One such problem arises when there are other versions of the package hidden in a user site-packages subfolder. As an illustration of the perils of using version() here's a situation I encountered:

$ pip freeze | grep lightgbm


$ python -c "import lightgbm; print(lightgbm.__version__)"


$ python -c "from importlib_metadata import version; print(version(\"lightgbm\"))"

until you delete the subfolder with the old version (here 2.2.3) from the user folder (only one would normally be preserved by `pip` - the one installed as last with the `--user` switch):

$ ls /home/jovyan/.local/lib/python3.7/site-packages/lightgbm*

Another problem is having some conda-installed packages in the same environment. If they share dependencies with your pip-installed packages, and versions of these dependencies differ, you may get downgrades of your pip-installed dependencies.

To illustrate, the latest version of numpy available in PyPI on 04-01-2020 was 1.18.0, while at the same time Anaconda's conda-forge channel had only 1.17.3 version on numpy as their latest. So when you installed a basemap package with conda (as second), your previously pip-installed numpy would get downgraded by conda to 1.17.3, and version 1.18.0 would become unavailable to the import function. In this case version() would be right, and pip freeze/conda list wrong:

$ python -c "from importlib_metadata import version; print(version(\"numpy\"))"

$ python -c "import numpy; print(numpy.__version__)"

$ pip freeze | grep numpy

$ conda list | grep numpy
numpy                     1.18.0                   pypi_0    pypi
  • 2
    Why not use importlib.metadata.version('NameOfProject')? docs.python.org/3/library/…
    – sinoroc
    Commented Dec 30, 2019 at 15:32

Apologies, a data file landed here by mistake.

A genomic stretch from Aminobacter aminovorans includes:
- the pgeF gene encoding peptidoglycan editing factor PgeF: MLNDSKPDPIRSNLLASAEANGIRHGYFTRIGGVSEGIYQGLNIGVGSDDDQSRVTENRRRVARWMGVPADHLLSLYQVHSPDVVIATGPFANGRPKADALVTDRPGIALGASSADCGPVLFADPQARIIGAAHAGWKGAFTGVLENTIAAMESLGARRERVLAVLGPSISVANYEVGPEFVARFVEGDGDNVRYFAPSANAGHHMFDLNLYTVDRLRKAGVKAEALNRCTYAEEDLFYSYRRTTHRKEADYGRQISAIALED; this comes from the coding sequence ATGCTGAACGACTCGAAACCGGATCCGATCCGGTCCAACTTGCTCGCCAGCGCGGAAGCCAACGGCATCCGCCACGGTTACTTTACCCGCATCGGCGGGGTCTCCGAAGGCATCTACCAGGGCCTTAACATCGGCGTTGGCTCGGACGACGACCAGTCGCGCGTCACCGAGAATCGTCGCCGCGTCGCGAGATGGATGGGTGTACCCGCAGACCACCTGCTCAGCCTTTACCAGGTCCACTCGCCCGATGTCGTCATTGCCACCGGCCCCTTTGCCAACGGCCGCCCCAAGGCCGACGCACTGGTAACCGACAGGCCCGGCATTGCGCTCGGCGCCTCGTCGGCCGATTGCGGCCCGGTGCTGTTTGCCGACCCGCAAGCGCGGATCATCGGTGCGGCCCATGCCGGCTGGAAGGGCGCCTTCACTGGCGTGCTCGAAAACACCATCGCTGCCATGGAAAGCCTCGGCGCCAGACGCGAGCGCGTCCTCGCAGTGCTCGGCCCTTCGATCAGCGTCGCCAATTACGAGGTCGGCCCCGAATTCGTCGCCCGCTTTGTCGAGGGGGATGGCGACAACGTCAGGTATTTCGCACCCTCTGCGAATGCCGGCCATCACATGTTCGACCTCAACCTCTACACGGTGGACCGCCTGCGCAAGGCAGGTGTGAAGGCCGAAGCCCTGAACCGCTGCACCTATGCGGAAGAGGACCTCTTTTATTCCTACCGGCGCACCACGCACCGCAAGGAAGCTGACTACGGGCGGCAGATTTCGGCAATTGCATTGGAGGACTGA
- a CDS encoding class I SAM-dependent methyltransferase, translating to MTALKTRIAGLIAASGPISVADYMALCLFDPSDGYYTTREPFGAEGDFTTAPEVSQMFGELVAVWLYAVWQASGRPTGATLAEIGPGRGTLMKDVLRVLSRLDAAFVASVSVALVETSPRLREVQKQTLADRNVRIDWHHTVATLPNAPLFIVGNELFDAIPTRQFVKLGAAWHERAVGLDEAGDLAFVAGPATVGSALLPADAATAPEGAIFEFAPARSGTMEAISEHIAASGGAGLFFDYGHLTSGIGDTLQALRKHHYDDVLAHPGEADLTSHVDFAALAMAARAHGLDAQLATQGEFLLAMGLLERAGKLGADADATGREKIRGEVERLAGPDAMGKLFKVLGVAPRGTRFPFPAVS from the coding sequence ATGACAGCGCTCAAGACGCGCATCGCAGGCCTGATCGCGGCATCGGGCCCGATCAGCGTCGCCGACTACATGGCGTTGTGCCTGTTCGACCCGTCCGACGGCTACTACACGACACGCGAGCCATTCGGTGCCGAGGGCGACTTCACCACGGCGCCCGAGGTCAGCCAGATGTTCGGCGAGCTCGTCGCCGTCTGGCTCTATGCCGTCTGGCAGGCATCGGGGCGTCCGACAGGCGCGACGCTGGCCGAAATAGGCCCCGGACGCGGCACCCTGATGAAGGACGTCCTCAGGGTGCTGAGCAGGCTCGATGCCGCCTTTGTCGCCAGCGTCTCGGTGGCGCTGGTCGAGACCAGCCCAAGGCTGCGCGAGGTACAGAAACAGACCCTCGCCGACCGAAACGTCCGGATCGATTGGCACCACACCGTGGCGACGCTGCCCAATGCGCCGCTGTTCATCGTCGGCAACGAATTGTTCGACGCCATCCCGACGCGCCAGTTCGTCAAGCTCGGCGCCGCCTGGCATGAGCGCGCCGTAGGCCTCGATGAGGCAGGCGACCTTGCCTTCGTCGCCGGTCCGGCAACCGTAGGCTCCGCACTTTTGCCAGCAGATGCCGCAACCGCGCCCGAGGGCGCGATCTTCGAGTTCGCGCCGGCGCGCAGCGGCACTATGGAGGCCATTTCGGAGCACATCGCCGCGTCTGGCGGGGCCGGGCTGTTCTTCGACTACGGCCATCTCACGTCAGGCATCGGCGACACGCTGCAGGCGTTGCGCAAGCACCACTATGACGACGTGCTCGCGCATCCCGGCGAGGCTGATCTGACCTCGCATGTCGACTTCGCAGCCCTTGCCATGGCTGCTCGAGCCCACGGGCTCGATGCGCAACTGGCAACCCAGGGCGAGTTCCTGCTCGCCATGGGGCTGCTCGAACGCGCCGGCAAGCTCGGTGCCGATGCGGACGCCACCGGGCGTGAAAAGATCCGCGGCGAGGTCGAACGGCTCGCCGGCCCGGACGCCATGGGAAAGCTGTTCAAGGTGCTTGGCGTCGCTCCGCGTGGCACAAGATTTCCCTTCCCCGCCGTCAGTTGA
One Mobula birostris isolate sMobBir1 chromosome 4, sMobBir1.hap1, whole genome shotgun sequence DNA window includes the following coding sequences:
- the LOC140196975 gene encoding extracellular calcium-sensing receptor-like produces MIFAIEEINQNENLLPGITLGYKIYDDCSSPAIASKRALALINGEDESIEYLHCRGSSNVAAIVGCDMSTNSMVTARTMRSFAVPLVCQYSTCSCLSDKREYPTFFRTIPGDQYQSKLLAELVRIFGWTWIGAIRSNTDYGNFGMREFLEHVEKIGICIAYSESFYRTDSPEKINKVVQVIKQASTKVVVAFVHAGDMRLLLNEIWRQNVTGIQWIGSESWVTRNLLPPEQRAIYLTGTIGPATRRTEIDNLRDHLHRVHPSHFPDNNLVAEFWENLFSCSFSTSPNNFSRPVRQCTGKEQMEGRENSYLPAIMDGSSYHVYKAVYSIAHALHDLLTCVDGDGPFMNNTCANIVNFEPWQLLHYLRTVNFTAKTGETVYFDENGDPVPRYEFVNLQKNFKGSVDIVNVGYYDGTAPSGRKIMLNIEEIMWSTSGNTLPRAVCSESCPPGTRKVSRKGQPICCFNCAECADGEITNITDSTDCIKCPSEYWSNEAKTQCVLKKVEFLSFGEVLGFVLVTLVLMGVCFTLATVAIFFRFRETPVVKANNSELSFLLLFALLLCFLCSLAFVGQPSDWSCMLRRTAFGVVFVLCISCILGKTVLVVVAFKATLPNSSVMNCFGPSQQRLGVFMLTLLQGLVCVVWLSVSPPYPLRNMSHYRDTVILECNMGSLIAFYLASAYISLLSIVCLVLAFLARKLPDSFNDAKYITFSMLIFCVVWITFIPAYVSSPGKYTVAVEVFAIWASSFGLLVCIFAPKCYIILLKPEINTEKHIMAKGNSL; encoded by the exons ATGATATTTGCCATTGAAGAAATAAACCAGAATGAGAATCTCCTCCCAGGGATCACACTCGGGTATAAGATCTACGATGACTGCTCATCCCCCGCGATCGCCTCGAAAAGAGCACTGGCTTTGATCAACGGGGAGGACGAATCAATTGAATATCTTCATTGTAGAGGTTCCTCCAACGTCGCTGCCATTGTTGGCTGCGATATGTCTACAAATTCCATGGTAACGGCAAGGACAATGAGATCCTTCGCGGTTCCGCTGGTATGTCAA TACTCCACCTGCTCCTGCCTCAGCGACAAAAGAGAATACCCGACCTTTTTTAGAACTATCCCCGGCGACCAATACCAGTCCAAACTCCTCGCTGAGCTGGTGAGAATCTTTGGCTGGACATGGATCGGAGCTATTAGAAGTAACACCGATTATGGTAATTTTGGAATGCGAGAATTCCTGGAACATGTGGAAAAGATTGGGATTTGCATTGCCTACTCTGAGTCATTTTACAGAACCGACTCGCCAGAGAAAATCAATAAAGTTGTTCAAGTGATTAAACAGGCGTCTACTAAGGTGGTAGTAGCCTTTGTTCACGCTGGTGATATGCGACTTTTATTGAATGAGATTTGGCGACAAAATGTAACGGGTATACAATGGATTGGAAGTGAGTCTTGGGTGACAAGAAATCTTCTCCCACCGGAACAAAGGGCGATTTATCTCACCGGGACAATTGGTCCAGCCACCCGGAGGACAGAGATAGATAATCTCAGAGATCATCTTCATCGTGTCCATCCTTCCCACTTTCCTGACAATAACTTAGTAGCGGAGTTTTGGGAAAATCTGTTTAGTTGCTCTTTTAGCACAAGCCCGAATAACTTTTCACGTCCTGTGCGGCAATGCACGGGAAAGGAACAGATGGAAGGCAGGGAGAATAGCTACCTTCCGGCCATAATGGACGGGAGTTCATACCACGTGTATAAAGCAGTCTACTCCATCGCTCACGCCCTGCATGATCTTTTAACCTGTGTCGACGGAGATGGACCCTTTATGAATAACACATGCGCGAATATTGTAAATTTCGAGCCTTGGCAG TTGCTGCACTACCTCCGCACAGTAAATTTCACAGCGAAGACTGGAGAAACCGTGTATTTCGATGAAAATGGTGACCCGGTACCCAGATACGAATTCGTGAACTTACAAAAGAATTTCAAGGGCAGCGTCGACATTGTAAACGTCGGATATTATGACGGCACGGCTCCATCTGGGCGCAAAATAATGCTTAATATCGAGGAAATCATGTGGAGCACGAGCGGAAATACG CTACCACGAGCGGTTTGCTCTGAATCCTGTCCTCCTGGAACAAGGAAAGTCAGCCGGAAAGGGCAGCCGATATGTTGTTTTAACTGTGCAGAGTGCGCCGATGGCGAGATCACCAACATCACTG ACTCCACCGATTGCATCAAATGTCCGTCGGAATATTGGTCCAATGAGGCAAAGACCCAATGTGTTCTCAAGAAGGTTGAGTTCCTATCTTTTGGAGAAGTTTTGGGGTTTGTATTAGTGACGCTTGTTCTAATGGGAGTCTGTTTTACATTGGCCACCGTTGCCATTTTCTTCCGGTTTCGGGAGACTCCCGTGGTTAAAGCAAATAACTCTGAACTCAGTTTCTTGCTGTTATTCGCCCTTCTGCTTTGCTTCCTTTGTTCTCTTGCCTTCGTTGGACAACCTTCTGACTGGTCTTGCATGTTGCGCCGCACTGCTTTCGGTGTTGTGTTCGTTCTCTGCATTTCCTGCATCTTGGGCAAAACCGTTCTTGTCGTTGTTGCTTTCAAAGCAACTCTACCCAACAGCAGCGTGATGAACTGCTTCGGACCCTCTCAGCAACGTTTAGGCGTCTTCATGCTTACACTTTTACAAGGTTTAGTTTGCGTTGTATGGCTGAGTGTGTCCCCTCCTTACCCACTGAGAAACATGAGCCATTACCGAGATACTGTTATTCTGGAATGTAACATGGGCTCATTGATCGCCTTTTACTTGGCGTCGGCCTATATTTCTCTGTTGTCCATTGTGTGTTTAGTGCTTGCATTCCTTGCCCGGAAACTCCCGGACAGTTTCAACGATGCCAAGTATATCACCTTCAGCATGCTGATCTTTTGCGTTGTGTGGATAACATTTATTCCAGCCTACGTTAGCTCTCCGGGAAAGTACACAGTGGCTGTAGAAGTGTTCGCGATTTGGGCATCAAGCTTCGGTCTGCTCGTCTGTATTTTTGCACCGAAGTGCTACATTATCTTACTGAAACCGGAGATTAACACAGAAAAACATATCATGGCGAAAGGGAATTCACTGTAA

• 2
    Great find @sinoroc! I think you should post it as an answer, and I will delete my rather overengineered one:) Sample PoC: from importlib_metadata import version; version('Flask-Caching')
    – mirekphd
    Commented Dec 30, 2019 at 15:41
  • 2
    I'll let you go for it
    – sinoroc
    Commented Dec 30, 2019 at 15:43
  • Your newest edits surprise me. Could you try python -c "import pkg_resources; print(pkg_resources.get_distribution('lightgbm').version)"?
    – sinoroc
    Commented Jan 5, 2020 at 17:38
  • That one gives you the correct answer - the latest version installed (2.3.1), when version() still returns the earliest (oldest) one (2.2.3). You can replicate this result by installing both versions with the --user switch, but preserving manually the lightgbm-2.2.3.dist-info folder, to have both of them together, as listed above (pip would normally remove it - until it doesn't).
    – mirekphd
    Commented Jan 6, 2020 at 10:41

pip show works in python 3.7:

pip show selenium
Name: selenium
Version: 4.0.0a3
Summary: Python bindings for Selenium
Home-page: https://github.com/SeleniumHQ/selenium/
Author-email: UNKNOWN
License: Apache 2.0
Location: c:\python3.7\lib\site-packages\selenium-4.0.0a3-py3.7.egg
Requires: urllib3
  • It is not standard answer. Commented Jan 6, 2020 at 7:03
  • that's a simple way... Commented May 28 at 9:05

You can use the grep command to find out.

pip show <package_name>|grep Version


pip show urllib3|grep Version

will show only the versions.

Metadata-Version: 2.0
Version: 1.12


You can also install yolk and then run yolk -l which also gives some nice output. Here is what I get for my little virtualenv:

(venv)CWD> /space/vhosts/pyramid.xcode.com/venv/build/unittest 
project@pyramid 43> yolk -l
Chameleon       - 2.8.2        - active 
Jinja2          - 2.6          - active 
Mako            - 0.7.0        - active 
MarkupSafe      - 0.15         - active 
PasteDeploy     - 1.5.0        - active 
Pygments        - 1.5          - active 
Python          - 2.7.3        - active development (/usr/lib/python2.7/lib-dynload)
SQLAlchemy      - 0.7.6        - active 
WebOb           - 1.2b3        - active 
account         - 0.0          - active development (/space/vhosts/pyramid.xcode.com/project/account)
distribute      - 0.6.19       - active 
egenix-mx-base  - 3.2.3        - active